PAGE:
Previous studies have shown that during sudden natural disasters and infectious diseases, nurses will sacrifice their own needs to actively participate in the antiepidemic work and make selfless contributions out of moral and professional responsibility.
      • Aliakbari F
      • Hammad K
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      Ethical and legal challenges associated with disaster nursing.
      At the same time, nurses would be in a state of physical and mental stress and feel isolated and helpless in the face of health threats and pressure from the high-intensity work caused by such public health emergencies.
      • O'Boyle C
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      Nurses' beliefs about public health emergencies: fear of abandonment.
      Previous studies have shown that when nurses are in close contact with patients with emerging infectious diseases such as SARS,
      • Chung BPM
      • Wong TKS
      • Suen ESB
      • Chung JWY
      SARS: caring for patients in Hong Kong.
      MERS-Cov,
      • Kim Y
      Nurses' experiences of care for patients with Middle East respiratory syndrome-coronavirus in South Korea.
      ,
      • Khalid I
      • Khalid TJ
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      Healthcare worker semotions, perceived stressors and coping strategies during MERS-CoV outbreak.
      Ebola,
      • Liu C
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      • Zhou L
      • et al.
      Sources and symptoms of stress among nurses in the first Chinese anti-Ebola medical team during the Sierra Leone aid mission: a qualitative study.
      H1N1,
      • Honey M
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      New Zealand nurses perceptions of caringfor patients with influenza A (H1N1).
      they will suffer from loneliness, anxiety, fear, fatigue, sleep disorders, and other physical and mental health problems. Studies have shown that the incidence of depression, insomnia, and post-traumatic stress among nurses involved in the treatment of SARS patients was 38.5%, 37%, and 33%, respectively.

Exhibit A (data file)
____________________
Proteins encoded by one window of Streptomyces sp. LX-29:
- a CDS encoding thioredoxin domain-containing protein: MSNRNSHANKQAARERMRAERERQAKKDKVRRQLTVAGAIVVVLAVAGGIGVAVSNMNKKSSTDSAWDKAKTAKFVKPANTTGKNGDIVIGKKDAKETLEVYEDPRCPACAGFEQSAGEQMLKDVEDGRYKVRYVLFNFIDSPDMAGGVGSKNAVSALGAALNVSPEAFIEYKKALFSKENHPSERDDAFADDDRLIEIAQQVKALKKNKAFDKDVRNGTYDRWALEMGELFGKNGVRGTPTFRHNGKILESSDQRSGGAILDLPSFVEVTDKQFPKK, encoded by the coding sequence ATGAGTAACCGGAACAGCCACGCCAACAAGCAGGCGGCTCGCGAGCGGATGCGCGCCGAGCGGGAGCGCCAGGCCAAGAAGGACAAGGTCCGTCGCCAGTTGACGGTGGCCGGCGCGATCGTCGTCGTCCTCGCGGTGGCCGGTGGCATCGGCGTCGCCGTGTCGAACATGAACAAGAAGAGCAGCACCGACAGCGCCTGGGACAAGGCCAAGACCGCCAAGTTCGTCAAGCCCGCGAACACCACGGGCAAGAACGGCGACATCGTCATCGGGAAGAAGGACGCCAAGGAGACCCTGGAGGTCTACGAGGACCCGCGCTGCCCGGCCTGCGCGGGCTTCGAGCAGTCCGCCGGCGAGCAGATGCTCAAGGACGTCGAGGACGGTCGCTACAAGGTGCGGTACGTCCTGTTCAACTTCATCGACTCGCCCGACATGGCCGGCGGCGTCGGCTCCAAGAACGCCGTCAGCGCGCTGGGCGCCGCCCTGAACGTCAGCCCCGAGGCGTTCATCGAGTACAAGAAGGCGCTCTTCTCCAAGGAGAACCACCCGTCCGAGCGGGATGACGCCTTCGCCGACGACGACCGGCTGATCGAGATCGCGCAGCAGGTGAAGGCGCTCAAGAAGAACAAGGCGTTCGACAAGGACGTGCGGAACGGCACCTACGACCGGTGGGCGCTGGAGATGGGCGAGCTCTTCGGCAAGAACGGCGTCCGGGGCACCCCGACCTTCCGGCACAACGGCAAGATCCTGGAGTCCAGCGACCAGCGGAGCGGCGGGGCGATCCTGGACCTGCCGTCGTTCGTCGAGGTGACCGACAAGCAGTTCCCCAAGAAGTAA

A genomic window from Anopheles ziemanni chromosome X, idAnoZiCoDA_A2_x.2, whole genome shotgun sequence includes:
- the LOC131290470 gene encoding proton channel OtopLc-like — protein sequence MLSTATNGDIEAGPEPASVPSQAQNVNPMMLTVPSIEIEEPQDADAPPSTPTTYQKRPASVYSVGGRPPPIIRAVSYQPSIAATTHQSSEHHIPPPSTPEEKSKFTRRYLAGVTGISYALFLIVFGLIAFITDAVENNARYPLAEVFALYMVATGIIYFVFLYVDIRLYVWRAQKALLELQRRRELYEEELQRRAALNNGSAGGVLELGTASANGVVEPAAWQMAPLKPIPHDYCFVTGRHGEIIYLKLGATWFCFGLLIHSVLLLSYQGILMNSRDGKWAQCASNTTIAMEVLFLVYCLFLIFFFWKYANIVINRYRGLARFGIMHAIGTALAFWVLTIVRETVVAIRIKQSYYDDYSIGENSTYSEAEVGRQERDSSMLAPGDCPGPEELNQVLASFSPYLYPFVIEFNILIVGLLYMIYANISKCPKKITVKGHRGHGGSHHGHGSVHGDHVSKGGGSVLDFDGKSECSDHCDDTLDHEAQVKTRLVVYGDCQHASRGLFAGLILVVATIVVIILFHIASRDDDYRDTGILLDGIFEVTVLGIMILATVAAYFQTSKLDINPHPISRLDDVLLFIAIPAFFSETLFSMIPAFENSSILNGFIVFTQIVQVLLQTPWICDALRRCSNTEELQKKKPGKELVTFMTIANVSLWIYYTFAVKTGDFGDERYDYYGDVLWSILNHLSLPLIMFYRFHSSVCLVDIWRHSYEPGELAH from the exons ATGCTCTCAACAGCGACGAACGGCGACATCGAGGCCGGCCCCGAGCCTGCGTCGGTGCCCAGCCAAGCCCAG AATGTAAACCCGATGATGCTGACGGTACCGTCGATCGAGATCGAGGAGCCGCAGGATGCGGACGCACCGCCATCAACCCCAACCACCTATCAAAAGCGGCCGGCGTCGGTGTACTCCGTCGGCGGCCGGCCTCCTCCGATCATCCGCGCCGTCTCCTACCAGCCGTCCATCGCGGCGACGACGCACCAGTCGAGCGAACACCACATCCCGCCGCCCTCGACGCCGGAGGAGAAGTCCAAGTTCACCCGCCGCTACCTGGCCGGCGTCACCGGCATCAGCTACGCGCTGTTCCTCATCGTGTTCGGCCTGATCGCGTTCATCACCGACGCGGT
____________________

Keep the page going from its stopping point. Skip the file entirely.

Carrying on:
• Su TP
      • Lien TC
      • Yang CY
      • et al.
      Prevalence of psychiatric morbidity and psychological adaptation of the nurses in a structured SARS caring unit during outbreak: a prospective and periodic assessment study in Taiwan.
      In a study on the psychological status of Ebola patients’ caregivers, 29% of respondents felt lonely and 45% received psychological counselling.
      • Smith MW
      • Smith PW
      • Kratochvil CJ
      • et al.
      The psychosocial challenges of caring for patients with Ebola virus disease.
      On the contrary, some studies also demonstrate the positive experience and growth brought by the collective antiepidemic efforts.
      • Honey M
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      New Zealand nurses perceptions of caringfor patients with influenza A (H1N1).
      ,
      • Liu H
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      Due to the sudden outbreak of the epidemic, nurses from the Department of Infectious Diseases had to enter the negative pressure ward to care for the patients after only undergoing a brief training on COVID-19. Nurses from other departments were required to go through 3 training stages before starting nursing duties for patients with COVID-19: prejob training, adaptive training by nursing other patients in the infection department, and negative pressure ward training. This process occupied about 1 week. Nurses who entered the negative pressure ward would work for 0.5-3 months before being transferred to other non-anti-epidemic positions. Because COVID-19 is a new disease and the medical system and culture of different countries varies, further research is needed on the psychological experience of frontline nurses fighting against COVID-19. Currently, published studies have highlighted the disease prevalence,